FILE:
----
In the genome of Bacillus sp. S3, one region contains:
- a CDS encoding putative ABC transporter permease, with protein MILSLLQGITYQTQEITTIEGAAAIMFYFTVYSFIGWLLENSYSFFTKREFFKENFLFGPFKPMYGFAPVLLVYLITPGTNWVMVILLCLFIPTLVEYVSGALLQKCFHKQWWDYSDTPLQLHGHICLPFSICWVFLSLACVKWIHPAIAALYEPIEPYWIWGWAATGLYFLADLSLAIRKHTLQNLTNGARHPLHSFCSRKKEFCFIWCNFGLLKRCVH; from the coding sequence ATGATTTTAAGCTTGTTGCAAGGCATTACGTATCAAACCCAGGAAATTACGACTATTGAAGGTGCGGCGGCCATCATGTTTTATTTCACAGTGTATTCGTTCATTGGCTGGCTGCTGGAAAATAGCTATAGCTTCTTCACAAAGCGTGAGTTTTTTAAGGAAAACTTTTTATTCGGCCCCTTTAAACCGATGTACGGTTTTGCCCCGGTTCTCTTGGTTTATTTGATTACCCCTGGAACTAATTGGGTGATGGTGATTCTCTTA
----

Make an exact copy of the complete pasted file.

In the genome of Bacillus sp. S3, one region contains:
- a CDS encoding putative ABC transporter permease, with protein MILSLLQGITYQTQEITTIEGAAAIMFYFTVYSFIGWLLENSYSFFTKREFFKENFLFGPFKPMYGFAPVLLVYLITPGTNWVMVILLCLFIPTLVEYVSGALLQKCFHKQWWDYSDTPLQLHGHICLPFSICWVFLSLACVKWIHPAIAALYEPIEPYWIWGWAATGLYFLADLSLAIRKHTLQNLTNGARHPLHSFCSRKKEFCFIWCNFGLLKRCVH; from the coding sequence ATGATTTTAAGCTTGTTGCAAGGCATTACGTATCAAACCCAGGAAATTACGACTATTGAAGGTGCGGCGGCCATCATGTTTTATTTCACAGTGTATTCGTTCATTGGCTGGCTGCTGGAAAATAGCTATAGCTTCTTCACAAAGCGTGAGTTTTTTAAGGAAAACTTTTTATTCGGCCCCTTTAAACCGATGTACGGTTTTGCCCCGGTTCTCTTGGTTTATTTGATTACCCCTGGAACTAATTGGGTGATGGTGATTCTCTTA